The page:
Will the court vary a will if two children are disinherited? What if the reason for disinheritance as stated in the will is factually incorrect? Who will the court believe if all the stories are different?
In the 2016 wills variation decision of Sharma v. Sharma Estate (2016 BCSC 1397), Madam Justice Griffin was asked to vary a will in favor of the disinherited children. Her will left her entire $1.75M estate to her youngest son, and disinherited her other two children. The youngest son had a criminal history, and at the time of the trial had diminished the value of one of the estate assets by running a marijuana grow operation there. All three children told very different stories about the relevant events, and their respective relationships with the deceased. The stated reason for disinheritance in the will was that the older children had received gifts of monies and other things during the deceased’s lifetime. This was consistent with the lawyer’s evidence from when he drafted the will.
Of importance in this case is Madam Justice Griffin’s reasons regarding the self-serving hearsay evidence of the parties:
 I have been very cautious about giving much weight to the evidence of the parties or of witnesses closely allied with the parties, such as family or friends, as to what the Testatrix told them about the reasons for her dispositions in the 2007 Will. This is because:
a) Each of the parties was self-serving in their recollections as to what the Testatrix told them.
b) The Testatrix may have had reasons to tell different things to her children, or their friends, or other family members, seeking to align with or against one or the other for any variety of possible reasons, including emotional reasons that had little to do with the truth. The Testatrix may also have been mistaken about her understanding of the facts.
c) There is better evidence of the Testatrix’s intentions when she wrote her 2007 Will than evidence of the people now making competing claims under it and their allies. The best evidence is the language of the 2007 Will and the evidence of the Testatrix’s instructions to the lawyer who prepared the 2007 Will, Mr. Jussa, who testified at trial. This evidence is internally consistent and the solemnity of the occasion and independent and neutral role of the lawyer are circumstances which provide more objective indicators of reliability.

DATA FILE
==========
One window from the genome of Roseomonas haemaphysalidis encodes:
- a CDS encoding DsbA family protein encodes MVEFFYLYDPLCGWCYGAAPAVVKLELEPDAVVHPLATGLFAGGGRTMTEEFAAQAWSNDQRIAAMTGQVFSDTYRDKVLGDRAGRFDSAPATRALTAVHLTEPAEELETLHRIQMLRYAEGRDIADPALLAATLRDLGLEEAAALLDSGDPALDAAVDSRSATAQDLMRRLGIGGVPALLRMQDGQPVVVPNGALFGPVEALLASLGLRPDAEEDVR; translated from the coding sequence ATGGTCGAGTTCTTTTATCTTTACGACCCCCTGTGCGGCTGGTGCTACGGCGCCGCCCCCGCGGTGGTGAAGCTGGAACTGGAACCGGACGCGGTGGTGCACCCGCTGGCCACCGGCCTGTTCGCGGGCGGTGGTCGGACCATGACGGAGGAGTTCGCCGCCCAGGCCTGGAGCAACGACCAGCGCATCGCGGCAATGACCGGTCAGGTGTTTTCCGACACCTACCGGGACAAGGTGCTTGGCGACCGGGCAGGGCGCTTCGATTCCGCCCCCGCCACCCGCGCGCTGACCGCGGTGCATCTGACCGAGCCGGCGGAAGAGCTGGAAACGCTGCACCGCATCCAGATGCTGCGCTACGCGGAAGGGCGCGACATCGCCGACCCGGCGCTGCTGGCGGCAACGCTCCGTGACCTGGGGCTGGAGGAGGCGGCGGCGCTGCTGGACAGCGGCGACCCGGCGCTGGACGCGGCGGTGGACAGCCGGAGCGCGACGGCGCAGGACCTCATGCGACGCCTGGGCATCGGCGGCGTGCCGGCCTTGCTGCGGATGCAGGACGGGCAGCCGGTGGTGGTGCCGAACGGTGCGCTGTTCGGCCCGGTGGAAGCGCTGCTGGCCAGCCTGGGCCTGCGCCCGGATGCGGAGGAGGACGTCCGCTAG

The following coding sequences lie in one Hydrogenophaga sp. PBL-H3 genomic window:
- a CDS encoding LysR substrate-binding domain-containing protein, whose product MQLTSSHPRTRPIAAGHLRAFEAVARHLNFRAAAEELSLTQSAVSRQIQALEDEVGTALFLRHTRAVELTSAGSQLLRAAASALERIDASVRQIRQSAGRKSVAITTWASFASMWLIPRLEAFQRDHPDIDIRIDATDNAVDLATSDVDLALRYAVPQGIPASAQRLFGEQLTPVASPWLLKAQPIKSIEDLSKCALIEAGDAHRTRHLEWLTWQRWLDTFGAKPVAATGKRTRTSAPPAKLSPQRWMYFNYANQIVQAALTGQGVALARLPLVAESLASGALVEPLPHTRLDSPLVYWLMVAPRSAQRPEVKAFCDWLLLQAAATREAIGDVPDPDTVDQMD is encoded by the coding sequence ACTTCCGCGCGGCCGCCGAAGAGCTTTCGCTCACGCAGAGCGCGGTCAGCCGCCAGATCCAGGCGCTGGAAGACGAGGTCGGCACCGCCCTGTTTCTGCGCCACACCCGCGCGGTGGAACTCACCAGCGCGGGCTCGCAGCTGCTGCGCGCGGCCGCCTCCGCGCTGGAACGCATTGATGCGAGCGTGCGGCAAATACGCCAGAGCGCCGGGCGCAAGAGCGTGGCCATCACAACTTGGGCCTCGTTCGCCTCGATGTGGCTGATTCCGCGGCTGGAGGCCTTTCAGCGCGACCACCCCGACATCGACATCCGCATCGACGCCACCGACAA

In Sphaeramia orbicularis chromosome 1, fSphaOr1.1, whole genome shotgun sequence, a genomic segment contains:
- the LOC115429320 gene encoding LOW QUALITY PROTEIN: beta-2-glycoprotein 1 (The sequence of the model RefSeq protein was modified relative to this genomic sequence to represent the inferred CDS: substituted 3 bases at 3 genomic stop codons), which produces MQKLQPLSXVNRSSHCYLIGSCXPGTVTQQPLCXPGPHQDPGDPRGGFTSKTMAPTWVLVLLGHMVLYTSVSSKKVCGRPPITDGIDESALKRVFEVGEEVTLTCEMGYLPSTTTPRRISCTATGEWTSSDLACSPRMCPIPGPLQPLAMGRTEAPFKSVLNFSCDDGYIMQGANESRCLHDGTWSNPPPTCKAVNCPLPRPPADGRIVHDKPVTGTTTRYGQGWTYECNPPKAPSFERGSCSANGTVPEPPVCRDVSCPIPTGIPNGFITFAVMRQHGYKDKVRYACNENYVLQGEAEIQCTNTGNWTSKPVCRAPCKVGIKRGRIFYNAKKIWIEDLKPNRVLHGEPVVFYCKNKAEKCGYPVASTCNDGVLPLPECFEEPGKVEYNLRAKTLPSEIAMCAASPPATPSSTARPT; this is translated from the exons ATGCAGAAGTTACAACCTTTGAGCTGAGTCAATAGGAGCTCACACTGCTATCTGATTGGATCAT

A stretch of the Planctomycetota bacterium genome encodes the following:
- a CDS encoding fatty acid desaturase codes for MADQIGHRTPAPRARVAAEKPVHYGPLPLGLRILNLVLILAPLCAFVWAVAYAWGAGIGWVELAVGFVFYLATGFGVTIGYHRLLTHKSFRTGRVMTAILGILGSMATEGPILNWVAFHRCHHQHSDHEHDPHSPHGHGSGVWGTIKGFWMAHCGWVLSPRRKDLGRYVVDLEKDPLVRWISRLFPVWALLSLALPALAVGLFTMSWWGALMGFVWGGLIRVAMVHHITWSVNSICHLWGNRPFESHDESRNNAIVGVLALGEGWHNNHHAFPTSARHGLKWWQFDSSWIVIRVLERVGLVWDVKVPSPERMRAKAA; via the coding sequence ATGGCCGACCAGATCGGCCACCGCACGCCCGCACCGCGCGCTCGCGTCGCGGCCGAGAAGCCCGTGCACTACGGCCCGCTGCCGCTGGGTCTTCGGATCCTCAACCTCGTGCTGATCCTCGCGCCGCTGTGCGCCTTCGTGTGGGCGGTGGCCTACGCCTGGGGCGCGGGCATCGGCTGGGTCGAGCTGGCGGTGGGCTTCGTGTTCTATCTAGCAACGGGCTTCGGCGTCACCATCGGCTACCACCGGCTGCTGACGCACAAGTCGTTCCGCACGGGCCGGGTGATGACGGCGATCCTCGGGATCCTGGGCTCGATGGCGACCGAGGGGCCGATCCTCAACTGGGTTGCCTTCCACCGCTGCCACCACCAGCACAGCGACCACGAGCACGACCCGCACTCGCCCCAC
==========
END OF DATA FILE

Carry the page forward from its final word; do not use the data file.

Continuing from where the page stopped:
That leads me to comment generally on credibility.
 I am not required to believe all or nothing of what a witness says; rather, I can determine that some of what a witness says is in accord with the balance of probabilities, and some is not. There were so many inconsistencies in the evidence that it is impossible to wholly prefer one party’s evidence over the other.
In hearing all the evidence from the parties and witnesses – including allegations of theft and allegations that parties were estranged from the deceased – Madam Justice Griffin concluded that the will was factually incorrect as to the gifts she had given the older children during her lifetime. In reality, she had provided more support to her youngest son than to the others.
She reviewed the circumstances of each child. One was on disability due to osteo-arthritis, one was financially well-off, and the youngest son worked a $13/hr job. She concluded that none of the children abandoned the deceased, though there was some distance between the disinherited children and deceased near the end of her life, but that none should be unduly criticized for the distance. She varied the will and allocated almost equal thirds of the residue of the estate to each of the parties, with the disabled child getting 1% more than the other two. Of note, there were Fijian properties to which the BC wills variation action could not apply – and those went to Victor as a result.